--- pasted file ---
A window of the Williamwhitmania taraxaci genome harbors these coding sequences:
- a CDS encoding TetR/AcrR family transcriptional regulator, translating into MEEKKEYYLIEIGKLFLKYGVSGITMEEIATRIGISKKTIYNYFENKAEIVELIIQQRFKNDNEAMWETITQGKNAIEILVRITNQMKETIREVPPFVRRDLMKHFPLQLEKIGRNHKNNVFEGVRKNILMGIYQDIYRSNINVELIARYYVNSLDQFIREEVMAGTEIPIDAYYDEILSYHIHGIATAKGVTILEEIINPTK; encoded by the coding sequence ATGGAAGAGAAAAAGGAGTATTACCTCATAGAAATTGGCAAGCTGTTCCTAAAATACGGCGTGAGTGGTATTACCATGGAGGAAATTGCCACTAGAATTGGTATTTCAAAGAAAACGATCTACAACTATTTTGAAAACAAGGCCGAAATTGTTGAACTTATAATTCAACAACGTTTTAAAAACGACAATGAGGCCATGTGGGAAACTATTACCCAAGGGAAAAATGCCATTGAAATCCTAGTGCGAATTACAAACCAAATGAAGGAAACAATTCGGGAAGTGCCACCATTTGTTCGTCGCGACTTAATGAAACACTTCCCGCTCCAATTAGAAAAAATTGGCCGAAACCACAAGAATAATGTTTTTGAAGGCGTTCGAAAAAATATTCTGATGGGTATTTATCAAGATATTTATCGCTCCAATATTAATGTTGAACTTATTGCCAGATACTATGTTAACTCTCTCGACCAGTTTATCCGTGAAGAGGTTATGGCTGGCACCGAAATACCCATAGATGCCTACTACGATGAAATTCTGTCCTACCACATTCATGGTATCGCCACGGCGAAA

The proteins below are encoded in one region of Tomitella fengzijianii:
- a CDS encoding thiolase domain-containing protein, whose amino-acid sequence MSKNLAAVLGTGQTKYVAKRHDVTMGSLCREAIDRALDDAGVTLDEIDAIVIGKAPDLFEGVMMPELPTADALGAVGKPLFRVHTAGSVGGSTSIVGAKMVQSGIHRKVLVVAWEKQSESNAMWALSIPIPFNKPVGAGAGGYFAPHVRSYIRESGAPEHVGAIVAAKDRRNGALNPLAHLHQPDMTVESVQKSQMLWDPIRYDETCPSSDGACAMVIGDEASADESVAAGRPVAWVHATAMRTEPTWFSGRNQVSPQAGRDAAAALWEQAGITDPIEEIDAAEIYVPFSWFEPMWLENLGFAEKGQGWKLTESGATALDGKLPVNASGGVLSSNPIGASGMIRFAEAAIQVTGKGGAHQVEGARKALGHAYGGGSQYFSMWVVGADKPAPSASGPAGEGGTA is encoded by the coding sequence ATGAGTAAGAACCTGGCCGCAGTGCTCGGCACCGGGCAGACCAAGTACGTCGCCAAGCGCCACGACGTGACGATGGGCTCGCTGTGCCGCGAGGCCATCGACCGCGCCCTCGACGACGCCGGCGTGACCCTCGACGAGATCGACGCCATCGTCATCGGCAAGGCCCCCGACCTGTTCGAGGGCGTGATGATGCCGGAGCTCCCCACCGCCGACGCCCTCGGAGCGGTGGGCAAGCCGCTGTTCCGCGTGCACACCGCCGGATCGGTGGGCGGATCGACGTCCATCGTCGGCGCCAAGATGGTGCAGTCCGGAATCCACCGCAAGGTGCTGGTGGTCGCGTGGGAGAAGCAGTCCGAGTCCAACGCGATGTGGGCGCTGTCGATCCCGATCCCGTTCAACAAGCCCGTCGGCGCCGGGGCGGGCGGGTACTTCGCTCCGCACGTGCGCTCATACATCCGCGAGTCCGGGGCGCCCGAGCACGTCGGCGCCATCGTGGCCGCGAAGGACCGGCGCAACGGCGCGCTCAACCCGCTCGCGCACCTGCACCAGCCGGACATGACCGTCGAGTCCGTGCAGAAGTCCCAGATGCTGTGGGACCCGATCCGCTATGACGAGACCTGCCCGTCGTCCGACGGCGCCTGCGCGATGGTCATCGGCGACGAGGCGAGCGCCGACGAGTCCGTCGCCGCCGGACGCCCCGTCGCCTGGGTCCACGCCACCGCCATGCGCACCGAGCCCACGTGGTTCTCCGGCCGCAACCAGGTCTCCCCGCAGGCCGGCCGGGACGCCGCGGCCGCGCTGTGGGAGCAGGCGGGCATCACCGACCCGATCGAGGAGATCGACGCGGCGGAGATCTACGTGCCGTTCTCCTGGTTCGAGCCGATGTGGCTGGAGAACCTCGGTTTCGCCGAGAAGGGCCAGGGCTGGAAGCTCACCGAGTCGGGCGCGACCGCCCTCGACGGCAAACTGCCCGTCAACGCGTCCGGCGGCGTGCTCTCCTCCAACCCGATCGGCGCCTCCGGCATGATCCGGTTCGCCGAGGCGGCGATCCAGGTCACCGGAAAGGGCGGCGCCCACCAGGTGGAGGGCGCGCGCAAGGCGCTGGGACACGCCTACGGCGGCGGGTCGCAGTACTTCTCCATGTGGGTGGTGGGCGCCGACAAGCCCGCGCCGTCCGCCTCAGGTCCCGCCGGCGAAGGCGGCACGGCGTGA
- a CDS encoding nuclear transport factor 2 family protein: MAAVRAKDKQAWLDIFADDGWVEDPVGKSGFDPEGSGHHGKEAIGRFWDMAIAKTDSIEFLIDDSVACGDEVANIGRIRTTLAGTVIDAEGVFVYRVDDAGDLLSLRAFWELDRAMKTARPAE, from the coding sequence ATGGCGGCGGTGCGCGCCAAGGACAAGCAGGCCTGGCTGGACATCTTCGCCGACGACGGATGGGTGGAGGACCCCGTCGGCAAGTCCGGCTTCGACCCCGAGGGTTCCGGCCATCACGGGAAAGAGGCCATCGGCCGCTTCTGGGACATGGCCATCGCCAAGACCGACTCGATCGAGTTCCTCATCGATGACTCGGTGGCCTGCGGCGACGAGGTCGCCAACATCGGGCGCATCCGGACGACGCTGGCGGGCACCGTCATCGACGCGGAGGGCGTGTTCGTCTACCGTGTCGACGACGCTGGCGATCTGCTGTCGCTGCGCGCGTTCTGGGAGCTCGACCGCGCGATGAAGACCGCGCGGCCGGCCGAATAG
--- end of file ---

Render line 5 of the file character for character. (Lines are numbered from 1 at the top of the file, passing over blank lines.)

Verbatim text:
- a CDS encoding nuclear transport factor 2 family protein: MAAVRAKDKQAWLDIFADDGWVEDPVGKSGFDPEGSGHHGKEAIGRFWDMAIAKTDSIEFLIDDSVACGDEVANIGRIRTTLAGTVIDAEGVFVYRVDDAGDLLSLRAFWELDRAMKTARPAE, from the coding sequence ATGGCGGCGGTGCGCGCCAAGGACAAGCAGGCCTGGCTGGACATCTTCGCCGACGACGGATGGGTGGAGGACCCCGTCGGCAAGTCCGGCTTCGACCCCGAGGGTTCCGGCCATCACGGGAAAGAGGCCATCGGCCGCTTCTGGGACATGGCCATCGCCAAGACCGACTCGATCGAGTTCCTCATCGATGACTCGGTGGCCTGCGGCGACGAGGTCGCCAACATCGGGCGCATCCGGACGACGCTGGCGGGCACCGTCATCGACGCGGAGGGCGTGTTCGTCTACCGTGTCGACGACGCTGGCGATCTGCTGTCGCTGCGCGCGTTCTGGGAGCTCGACCGCGCGATGAAGACCGCGCGGCCGGCCGAATAG